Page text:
The S&P 500’s A/D line for the day (number of advancing stocks minus number of declining stocks) currently stands at about -460, which would be the weakest one-day reading since June. Today’s A/D reading also is notable in that it represents the tenth ‘all or nothing’ day for the S&P 500 since the index’s last peak on 9/2. We consider ‘all or nothing’ days to be those days where the S&P 500’s daily A/D reading is either above +400 or below -400. To put the frequency of ‘all or nothing’ days into perspective, while there have been ten in the last forty trading days, in the forty trading days before that there weren’t any.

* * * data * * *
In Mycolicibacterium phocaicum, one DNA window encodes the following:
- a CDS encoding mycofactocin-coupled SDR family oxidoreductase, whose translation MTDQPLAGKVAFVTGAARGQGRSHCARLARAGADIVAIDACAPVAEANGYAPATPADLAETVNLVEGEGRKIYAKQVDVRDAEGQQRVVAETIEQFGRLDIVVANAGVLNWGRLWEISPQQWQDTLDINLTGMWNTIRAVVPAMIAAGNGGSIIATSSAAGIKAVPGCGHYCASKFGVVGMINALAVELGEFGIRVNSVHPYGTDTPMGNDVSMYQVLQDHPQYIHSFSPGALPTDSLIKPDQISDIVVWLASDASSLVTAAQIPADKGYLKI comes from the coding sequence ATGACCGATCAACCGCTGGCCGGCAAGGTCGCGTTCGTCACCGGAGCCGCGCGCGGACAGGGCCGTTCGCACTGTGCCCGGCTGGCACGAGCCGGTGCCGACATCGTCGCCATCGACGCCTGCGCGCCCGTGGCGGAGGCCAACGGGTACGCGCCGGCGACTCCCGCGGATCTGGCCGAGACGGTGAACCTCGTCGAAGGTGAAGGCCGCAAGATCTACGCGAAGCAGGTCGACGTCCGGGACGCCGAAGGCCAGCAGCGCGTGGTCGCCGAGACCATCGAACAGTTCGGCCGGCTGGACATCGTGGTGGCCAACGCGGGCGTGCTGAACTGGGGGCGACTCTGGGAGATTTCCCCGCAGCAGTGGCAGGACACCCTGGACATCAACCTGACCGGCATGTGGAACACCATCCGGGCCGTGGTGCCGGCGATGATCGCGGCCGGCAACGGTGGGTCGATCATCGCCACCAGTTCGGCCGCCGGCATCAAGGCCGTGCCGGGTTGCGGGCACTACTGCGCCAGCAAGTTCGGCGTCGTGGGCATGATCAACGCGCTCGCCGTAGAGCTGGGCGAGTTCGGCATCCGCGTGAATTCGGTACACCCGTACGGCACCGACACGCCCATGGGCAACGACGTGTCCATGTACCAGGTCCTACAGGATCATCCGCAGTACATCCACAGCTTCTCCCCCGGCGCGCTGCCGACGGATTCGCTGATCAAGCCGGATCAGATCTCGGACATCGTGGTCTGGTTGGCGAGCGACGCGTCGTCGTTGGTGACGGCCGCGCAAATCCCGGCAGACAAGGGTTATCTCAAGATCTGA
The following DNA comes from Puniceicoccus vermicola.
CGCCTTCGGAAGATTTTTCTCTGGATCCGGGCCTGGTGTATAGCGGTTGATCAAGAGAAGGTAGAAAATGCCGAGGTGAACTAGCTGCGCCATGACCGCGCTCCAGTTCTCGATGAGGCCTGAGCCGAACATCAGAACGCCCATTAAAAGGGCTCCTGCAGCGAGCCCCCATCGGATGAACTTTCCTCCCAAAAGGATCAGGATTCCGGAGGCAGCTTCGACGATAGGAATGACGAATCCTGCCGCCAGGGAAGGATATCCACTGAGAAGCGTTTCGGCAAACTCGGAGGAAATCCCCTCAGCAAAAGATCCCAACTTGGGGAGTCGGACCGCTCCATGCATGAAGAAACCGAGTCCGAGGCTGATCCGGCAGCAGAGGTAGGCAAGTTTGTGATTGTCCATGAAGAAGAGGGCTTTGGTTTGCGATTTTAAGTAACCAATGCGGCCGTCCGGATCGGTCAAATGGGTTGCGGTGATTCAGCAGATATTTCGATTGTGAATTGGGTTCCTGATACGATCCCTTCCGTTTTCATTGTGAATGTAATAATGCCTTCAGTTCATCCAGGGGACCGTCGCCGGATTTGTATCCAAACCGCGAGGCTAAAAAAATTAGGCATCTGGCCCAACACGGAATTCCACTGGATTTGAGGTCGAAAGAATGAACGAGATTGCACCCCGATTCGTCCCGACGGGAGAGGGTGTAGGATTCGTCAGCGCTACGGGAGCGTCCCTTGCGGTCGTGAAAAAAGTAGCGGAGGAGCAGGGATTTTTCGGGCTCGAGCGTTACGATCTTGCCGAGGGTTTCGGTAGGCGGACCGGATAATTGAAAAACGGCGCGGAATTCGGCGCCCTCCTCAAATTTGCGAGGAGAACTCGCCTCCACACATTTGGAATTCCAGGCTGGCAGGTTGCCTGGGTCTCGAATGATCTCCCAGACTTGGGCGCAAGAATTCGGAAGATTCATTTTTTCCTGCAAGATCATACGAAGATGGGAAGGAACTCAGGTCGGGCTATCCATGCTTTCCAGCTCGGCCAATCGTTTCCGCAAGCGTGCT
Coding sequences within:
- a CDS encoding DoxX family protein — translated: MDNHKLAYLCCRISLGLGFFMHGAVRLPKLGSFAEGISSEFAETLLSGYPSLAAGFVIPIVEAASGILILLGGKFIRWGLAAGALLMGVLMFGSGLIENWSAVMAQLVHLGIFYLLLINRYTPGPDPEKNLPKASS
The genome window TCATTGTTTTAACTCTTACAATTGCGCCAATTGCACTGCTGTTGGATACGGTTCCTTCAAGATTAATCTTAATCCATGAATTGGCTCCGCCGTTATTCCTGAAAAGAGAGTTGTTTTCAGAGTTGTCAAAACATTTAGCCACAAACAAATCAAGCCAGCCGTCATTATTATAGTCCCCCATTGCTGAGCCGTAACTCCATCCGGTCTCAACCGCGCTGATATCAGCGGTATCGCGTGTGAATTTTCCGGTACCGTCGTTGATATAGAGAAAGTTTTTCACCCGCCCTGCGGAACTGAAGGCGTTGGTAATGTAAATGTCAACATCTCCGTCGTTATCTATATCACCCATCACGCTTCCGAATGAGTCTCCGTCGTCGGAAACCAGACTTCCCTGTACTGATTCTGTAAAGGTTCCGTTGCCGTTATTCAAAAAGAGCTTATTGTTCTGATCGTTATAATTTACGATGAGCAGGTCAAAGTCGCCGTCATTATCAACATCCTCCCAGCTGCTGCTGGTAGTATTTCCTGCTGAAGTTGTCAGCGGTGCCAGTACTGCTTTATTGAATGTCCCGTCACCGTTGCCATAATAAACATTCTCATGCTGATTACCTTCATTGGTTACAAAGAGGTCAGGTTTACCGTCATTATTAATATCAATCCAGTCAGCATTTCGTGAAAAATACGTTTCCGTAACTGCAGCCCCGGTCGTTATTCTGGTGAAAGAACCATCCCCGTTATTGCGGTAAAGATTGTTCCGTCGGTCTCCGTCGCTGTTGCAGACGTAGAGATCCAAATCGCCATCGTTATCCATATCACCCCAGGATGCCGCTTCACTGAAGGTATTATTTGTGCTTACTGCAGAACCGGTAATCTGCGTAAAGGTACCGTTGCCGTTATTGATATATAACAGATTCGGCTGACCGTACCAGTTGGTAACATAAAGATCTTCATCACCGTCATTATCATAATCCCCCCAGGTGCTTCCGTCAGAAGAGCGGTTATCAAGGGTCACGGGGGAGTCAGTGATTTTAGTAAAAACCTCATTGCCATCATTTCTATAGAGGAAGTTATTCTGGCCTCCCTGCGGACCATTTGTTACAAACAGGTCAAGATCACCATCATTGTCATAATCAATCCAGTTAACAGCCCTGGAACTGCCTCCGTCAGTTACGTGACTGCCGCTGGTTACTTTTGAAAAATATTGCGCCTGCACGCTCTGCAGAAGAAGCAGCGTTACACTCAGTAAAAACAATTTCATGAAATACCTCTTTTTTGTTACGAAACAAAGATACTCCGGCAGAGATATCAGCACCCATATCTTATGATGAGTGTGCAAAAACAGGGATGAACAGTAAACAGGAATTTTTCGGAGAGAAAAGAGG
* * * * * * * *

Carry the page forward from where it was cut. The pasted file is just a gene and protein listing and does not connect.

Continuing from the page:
The chart below shows the percentage of ‘all or nothing’ days on a 50-day rolling basis. The current pace of 20% is still well off the extraordinary level of 44% we saw back in late April/early May, but it is still relatively high.
Including today, there have now been 41 ‘all or nothing’ days so far in 2020. If the current pace for the entire year keeps up that will put us on pace for fifty days this year. If the current pace keeps up and we do reach 50 ‘all or nothing’ days this year, it will be the third-highest annual total behind 2011 (70) and 2008 (52), but even if there isn’t another ‘all or nothing’ day this year, 2020 would still rank fifth behind the years from 2008 through 2011. Like what you see? Click here for instant access to our research and interactive tools.